PLEASANTON -- It's a clear and cold winter night, and the Alameda County Fairgrounds are silent and dark -- except for Building D, which is lit up and seems to vibrate with an rumbling, low-level roar.
Inside, skaters speed around a banked wooden track, trying to stay upright as they jostle and cut each other off. They aren't here for recreation. They're here to learn how to skate in a pack, leap over fallen competitors and muscle their way past blockers intent on body-slamming them. They're here to learn roller derby -- San Francisco Bay Bomber-style.
"My family thinks I'm crazy," said Bill Navarro, a soft-spoken and powerful 230-pound member of the Bombers who lives in Mountain House and spends his off-trackhours in the office of Shames Construction in Livermore.
"They don't want to see me injured or hurt," he said." I'm constantly praying before and while on the track. I don't mind being knocked down and roughed up; just so I'm not really hurt."
The half-dozen-or-so daredevils on the track this night are part of the current training camp put on by the American Roller Skating Derby league, known as ARSD.
The league, one of many in the U.S. and throughout the world, was established about 16 years ago, and includes six teams: the Bombers, the Brooklyn Red Devils, the Orlando Thunder, the Midwest Pioneers, the L.A. Firebirds and the New York Chiefs.
"This is a very simple game," said Bomber Pam Schwab, a veteran skater,
The trick is that "you only have a 12-foot (wide) surface to work on, and you're up against gravity since the track is banked," Schwab said. "The bigger you are and the better you are, you'll rule out there."
Many leagues are women-only and feature flat-track competition, but ARSD teams are coed, although men and women skate in separate, alternating 10-minute periods.
The sport's popularity is fueled by a diverse audience and no shortage of skaters willing to risk injury for competitive glory.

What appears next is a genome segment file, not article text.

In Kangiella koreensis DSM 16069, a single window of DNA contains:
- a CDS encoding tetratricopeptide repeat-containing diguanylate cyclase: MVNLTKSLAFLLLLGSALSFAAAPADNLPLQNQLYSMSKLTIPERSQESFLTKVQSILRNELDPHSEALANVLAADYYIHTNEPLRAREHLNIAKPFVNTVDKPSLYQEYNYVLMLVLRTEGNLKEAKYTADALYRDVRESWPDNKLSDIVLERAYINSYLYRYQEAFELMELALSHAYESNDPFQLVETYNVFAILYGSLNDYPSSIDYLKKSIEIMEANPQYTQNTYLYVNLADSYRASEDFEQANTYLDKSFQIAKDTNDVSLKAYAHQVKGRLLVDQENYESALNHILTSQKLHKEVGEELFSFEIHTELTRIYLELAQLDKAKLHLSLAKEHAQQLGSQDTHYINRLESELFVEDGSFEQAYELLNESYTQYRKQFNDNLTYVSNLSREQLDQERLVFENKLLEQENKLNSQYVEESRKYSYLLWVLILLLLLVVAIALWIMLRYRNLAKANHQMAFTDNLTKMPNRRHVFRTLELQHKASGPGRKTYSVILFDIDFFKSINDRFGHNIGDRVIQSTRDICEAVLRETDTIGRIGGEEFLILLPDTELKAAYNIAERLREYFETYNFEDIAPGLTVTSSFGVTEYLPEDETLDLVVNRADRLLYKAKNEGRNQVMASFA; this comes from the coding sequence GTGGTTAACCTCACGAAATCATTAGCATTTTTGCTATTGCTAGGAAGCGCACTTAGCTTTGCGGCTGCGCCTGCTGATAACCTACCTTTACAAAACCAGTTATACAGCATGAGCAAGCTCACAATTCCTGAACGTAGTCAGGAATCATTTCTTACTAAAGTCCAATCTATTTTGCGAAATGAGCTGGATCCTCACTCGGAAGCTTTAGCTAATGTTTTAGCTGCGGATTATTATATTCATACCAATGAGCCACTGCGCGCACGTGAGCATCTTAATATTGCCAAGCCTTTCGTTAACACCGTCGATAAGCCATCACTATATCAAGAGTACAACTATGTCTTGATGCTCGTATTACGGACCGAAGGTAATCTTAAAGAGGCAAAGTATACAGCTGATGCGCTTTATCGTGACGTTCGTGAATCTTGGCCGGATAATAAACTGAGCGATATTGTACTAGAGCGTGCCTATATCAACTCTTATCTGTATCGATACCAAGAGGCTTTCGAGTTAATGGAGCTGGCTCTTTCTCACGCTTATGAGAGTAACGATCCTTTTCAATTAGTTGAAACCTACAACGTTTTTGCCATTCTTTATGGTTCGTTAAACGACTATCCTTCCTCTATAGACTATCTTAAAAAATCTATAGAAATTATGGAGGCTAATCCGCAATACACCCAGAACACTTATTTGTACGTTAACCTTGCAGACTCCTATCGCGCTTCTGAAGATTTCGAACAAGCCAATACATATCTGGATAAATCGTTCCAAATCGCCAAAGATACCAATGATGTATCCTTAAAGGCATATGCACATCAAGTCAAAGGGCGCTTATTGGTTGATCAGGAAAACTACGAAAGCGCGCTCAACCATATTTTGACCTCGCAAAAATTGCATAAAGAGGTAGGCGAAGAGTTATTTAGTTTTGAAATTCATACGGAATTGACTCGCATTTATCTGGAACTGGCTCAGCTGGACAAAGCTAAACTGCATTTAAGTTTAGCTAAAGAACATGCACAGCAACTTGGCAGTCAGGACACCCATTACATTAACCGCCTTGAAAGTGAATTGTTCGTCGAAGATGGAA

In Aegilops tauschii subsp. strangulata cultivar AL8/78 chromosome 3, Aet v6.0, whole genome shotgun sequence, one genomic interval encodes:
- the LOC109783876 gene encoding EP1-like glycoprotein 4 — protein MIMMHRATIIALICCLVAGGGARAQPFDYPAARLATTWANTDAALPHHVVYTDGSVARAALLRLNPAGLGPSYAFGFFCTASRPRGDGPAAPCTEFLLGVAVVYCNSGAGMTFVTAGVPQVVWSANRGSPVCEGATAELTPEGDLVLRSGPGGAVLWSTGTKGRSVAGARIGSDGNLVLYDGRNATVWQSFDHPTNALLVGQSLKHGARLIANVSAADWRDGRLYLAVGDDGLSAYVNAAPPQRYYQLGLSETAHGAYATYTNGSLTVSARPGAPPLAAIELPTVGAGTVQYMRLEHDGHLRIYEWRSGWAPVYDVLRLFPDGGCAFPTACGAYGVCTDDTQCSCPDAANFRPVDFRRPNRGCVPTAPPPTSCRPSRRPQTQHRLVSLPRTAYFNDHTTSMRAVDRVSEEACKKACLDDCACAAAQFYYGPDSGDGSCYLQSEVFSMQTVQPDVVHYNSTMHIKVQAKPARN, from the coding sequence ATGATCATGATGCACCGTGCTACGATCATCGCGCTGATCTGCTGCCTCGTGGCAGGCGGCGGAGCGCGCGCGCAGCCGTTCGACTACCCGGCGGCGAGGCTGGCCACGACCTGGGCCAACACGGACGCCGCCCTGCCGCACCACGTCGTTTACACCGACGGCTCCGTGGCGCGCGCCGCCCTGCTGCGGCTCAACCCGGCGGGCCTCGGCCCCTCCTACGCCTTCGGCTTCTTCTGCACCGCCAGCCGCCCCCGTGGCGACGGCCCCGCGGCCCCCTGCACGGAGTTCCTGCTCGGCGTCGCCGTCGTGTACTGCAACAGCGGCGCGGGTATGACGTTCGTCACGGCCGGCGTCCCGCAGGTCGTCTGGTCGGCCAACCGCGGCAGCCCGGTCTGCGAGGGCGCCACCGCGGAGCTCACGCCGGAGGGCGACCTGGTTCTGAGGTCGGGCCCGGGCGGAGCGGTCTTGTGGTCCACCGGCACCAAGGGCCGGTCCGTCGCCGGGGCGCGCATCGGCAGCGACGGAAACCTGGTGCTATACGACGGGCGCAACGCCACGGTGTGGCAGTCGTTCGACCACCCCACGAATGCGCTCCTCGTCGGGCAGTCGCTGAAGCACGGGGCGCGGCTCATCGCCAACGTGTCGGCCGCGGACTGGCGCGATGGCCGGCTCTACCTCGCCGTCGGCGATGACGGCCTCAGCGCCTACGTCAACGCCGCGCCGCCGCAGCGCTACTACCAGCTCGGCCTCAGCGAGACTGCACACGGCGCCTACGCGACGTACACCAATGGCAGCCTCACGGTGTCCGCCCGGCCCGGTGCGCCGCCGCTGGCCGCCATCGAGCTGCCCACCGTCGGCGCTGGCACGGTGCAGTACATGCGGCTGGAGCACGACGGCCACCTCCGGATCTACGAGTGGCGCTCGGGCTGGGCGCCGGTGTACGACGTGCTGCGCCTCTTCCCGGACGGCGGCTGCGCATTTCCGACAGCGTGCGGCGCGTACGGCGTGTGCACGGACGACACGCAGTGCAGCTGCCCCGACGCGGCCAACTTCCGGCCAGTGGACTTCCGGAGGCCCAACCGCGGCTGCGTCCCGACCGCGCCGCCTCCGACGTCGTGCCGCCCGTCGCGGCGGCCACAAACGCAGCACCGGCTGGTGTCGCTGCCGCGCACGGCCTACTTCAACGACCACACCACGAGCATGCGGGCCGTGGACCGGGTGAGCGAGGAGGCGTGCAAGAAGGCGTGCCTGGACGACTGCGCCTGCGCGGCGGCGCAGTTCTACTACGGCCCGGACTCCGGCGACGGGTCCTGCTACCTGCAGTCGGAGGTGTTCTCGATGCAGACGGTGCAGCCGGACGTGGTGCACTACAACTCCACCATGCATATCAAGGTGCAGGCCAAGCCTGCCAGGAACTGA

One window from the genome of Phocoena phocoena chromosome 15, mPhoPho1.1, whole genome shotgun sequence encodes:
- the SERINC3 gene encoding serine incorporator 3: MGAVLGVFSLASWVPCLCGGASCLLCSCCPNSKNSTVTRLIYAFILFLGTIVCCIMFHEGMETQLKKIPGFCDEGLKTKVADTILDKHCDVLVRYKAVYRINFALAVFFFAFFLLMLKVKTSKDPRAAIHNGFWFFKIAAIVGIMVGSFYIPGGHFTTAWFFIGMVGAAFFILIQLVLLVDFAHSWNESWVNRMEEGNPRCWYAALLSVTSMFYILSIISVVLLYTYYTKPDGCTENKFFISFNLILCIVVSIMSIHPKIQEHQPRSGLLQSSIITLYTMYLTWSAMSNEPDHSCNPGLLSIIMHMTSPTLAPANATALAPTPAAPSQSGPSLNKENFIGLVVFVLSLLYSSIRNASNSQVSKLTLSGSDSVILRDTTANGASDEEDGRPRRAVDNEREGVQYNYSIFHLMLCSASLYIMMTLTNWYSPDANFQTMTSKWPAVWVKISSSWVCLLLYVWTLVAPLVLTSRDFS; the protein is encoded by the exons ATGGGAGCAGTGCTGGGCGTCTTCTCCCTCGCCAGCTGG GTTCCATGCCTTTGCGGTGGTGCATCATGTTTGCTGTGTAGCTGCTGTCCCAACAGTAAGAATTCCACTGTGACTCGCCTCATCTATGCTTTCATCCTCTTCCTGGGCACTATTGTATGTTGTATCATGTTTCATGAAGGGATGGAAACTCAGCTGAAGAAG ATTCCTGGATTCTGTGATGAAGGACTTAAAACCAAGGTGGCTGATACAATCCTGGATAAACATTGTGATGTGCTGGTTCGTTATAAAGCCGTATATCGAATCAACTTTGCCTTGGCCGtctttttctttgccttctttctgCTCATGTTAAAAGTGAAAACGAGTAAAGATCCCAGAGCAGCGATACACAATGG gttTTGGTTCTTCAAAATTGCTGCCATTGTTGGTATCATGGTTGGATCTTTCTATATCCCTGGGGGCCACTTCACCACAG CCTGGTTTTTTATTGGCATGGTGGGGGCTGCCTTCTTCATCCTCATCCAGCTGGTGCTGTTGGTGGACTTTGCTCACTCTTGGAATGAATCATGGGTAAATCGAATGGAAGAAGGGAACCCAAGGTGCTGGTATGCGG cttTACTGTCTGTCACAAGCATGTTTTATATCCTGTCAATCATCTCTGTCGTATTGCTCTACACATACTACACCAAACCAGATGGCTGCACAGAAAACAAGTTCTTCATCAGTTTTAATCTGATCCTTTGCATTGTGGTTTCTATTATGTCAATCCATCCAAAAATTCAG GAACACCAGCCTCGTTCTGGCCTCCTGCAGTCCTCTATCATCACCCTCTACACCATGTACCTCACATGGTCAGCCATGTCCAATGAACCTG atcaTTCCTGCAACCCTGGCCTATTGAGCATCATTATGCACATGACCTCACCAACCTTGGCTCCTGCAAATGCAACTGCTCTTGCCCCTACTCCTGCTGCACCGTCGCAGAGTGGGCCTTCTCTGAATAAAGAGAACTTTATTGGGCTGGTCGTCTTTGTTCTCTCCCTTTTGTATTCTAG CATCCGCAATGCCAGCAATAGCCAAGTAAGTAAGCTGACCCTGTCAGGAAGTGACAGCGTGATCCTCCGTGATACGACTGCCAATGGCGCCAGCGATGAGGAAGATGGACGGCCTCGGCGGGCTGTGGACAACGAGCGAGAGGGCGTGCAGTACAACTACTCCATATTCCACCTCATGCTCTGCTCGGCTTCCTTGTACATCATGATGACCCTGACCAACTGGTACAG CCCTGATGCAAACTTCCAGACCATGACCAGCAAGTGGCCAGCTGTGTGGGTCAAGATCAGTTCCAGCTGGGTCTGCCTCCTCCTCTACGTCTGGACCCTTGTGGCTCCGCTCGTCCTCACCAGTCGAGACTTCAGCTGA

Ex-trucker and longtime skater Guy Navarette, 43, of San Jose, has been a Bomber for about a year.
"It's not for wimps, mentally or physically," he said with a smile. "In my first game last year, I got yelled at worse than ever in my life. It was something I had to learn. I learned to be more humble."
Bomber Makani of Danville, who goes by a single name only, balances his track time with his other job -- as a flight attendant for American Airlines. It's not uncommon for a group of airline co-workers to attend his games, he said.
"I love the fast-paced sport," he said. "It's very physical and exciting. It's extremely rough, almost like hockey with a blend of wrestling. It's a fusion sport on wheels."
On this night, Jessica Hong of San Francisco is the most tentative skater, and for good reason. The 26-year-old accountant only recently learned to skate.
"I work in a safe environment where I sit for eight hours a day," she said. "I didn't know roller derby existed, but I thought it was very cool. I like a challenge, and this is really different from anything I've ever done. It tests my courage."
Her resolve is on trial later, when Hong grabs hold of 15-year Bomber veteran "Maverick" -- another one-name skater -- for a "whip," a pull by a teammate to accelerate past blockers. She loses her balance and sprawls on the track, quickly assisted by Maverick, who advises her on technique.
The size of a linebacker, Maverick has come late to practice from San Leandro, where he's had a rehearsal as church organist.
"This is where I come and let my aggression out from the week," he said. "But the thing I love most is signing autographs for the kids and seeing their faces."
On the track, the skaters cheer as rookie Bomber Crista Chua, a pharmaceutical company employee from San Jose, hunkers down and slips past a wall of blockers.
"Skating on the track is a different world than skating in a rink," said Navarro. "It's a great sport and a great pastime and there are a lot of good people here.
"But you have to be a forgiving person because you do get hit a lot."
The San Francisco Bay Bombers will compete in a three-way event against the Los Angeles Firebirds and the Brooklyn Red Devils at 8 p.m. Saturday at the Alameda County Fairgrounds, 4501 Pleasanton Ave., Pleasanton. Tickets are $20-$30, or $10-$20 in advance. Tickets for children 12 and under are $10, $5 in advance. Advance tickets may be purchased at www.arsdbombers.com.
For a slide show of more photos and a video on the revival of roller derby, visit www.contracostatimes.com